01392 840132 / 0771 9585957 info@rebeccademendonca.co.uk | EN FR DE ES

Breathing Life into Paintings

  • Tips
Breathing Life into Paintings
Breathing Life into Paintings.
Should we draw every detail or work with freedom?

I want my paintings and sketches to be full of life, to capture energy, and for the viewer to feel like they are there, in the moment when I saw my subject. It might be a fresh day up on the moors, or an old horse standing peacefully in the sunshine, or the moment when a child finds a shell on the beach; whatever, whenever, I want to convey what it felt like to be there.

People often comment that my paintings look ‘real’. But the more I paint, the more I wonder what we mean by ‘real’. The temptation is to go really detailed, to paint every hair on the horses head, but whatever I draw and paint actually looks more ‘real’ if it isn’t all filled in and finished off.

How is it that leaving part of it unfinished or smudged make it seem more real than a photograph full of detail?

We have to ask ourselves; what is ‘real’? What do we mean by this?

Is this about conveying more than just what it looks like? Do we need to tap into our other senses to feel that energy, and not just the visual? What can we do to connect with the emotion of the moment? And even more interesting, how can we connect the viewer to that feeling?

I know that to connect myself to the emotion, I have to relax while I am drawing and painting, and ‘let go’ of that need to copy everything. I think of it as ‘tuning in’ to my subjects, but as I’m really not  sure how I do this, it can be difficult to achieve!

I work a lot of the time from photographs, but I am increasingly needing to have taken those photographs myself, because they are only part of the process of inspiration and connection. What also informs my painting process are the memories of what it felt like to be there. Was it cold and windy on top of that hill? Or hot and noisy in that street in Barcelona? How bright was the light? What sounds could I hear? If I am painting a portrait, what mood is the model in?

One thing I do know though, is the need to focus on what is important, and the story that I want to tell. A photograph will capture all the detail of the scene in the same way, whether it is important to the story we are telling or not. In real life we focus on something, specifically what is important at that particular moment. If, in our work we can emphasise what the focus of the moment is, we can heighten the sense of reality. When in conversation with someone we tend to concentrate on their eyes and perhaps their mouth. We aren’t really bothering about their hair, ears or chin, or what is behind them, so on our drawing or painting we can soften those features slightly, and sharpen the contrasts and colours of the eyes and mouth. Just by varying our mark making we can change where the focus is.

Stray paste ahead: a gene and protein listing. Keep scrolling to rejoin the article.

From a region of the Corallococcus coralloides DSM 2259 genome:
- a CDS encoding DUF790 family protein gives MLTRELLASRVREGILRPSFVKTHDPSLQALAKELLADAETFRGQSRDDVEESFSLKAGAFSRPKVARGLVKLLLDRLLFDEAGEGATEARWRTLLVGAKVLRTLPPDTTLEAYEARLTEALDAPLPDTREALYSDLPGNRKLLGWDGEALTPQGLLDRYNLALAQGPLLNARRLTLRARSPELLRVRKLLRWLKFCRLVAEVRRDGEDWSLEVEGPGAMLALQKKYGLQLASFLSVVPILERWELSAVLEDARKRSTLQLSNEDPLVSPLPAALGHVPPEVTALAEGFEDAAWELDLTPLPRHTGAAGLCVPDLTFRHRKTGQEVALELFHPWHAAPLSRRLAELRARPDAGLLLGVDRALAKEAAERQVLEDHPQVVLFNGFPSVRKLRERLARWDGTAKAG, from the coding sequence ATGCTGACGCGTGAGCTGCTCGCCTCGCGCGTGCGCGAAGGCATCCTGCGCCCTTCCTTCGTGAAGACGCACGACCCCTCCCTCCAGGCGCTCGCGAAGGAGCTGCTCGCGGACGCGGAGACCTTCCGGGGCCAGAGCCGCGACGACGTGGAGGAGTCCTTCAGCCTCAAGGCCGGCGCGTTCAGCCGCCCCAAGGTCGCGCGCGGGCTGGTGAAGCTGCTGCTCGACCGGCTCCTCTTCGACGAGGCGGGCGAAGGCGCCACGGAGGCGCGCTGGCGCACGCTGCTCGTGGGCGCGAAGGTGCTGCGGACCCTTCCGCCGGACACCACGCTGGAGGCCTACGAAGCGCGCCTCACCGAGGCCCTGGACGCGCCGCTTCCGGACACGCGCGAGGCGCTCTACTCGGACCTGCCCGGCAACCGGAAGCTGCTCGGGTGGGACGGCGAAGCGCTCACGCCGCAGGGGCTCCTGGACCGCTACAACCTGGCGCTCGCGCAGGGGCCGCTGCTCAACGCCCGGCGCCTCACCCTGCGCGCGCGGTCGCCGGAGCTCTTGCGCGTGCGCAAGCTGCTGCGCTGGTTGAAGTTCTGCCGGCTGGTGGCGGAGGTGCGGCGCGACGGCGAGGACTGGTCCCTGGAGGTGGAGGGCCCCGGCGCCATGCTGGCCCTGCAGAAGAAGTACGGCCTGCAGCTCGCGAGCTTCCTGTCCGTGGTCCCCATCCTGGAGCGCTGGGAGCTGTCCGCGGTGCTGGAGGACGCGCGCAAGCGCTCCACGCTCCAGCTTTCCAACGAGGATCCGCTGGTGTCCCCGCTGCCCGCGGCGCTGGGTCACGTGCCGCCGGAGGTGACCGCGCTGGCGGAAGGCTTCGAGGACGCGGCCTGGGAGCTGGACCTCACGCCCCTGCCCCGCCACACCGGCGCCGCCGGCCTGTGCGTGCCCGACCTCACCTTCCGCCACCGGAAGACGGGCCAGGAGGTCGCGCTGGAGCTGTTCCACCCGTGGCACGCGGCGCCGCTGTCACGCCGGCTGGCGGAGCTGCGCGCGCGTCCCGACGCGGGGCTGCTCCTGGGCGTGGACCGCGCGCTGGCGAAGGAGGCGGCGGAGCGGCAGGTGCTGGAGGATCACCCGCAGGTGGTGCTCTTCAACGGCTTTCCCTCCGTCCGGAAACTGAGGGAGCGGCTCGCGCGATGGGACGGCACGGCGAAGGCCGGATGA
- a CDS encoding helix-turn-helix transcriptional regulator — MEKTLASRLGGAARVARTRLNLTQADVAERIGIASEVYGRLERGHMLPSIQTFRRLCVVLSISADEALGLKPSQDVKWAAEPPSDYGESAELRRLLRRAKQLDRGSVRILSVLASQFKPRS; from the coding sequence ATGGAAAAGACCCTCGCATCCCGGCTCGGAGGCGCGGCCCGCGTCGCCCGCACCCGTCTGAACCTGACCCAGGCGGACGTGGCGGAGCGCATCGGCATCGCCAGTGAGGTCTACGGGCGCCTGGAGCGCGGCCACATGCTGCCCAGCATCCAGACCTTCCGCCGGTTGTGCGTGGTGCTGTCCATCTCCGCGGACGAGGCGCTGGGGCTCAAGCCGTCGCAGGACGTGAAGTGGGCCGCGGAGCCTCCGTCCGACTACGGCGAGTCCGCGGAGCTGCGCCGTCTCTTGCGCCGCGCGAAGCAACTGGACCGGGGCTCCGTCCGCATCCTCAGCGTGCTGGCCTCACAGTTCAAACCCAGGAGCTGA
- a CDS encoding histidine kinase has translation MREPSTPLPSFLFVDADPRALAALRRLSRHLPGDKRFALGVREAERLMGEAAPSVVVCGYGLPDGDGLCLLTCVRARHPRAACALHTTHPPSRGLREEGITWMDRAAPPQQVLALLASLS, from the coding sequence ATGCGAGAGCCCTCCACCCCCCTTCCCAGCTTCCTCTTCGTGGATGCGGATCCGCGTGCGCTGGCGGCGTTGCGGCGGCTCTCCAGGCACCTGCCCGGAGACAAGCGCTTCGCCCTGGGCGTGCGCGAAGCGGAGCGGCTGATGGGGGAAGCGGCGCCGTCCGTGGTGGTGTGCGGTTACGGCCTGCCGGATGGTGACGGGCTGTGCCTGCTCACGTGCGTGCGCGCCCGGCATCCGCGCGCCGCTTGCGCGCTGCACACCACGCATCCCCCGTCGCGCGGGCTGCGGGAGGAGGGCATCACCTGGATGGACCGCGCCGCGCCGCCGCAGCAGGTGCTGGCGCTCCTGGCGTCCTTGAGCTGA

So, to be more practical, my favourite way of working is to start my pieces in a loose and flexible way, and then gradually heighten the detail on the area of focus, which will draw the eye in. Years ago, when I used to paint theatre scenery, we called this the ‘Lost and Found’ technique. This is fundamental to my whole approach of making something look real. I think that part of the reason this seems to work, is that the areas that are loosely drawn and ‘suggested’, are areas that the viewer ‘fills in’ with their own imagination. This means that the viewer connects with the painting as they see what they want to in it. So these areas of suggestion are as important as the detailed focal point. Each needs the other. It’s as simple as that! I must forget the orders of my 1970s junior school teacher who told us to ‘colour it all in’.
I must say though, before I finish, that this is not every artists approach, and there are photorealist artists out there whose work I absolutely love, particularly Linda Alexander. However, although Linda paints every detail in her exquisite paintings, she also has areas of peace and calm, which balance the areas of focus.

So, if you are an artist, think about how much you need to fill in with detail, and what the story is that you are telling.  If you are a viewer of art, notice from now on what work you connect with and the balance of detail and looseness within it. Food for thought!

×

Basket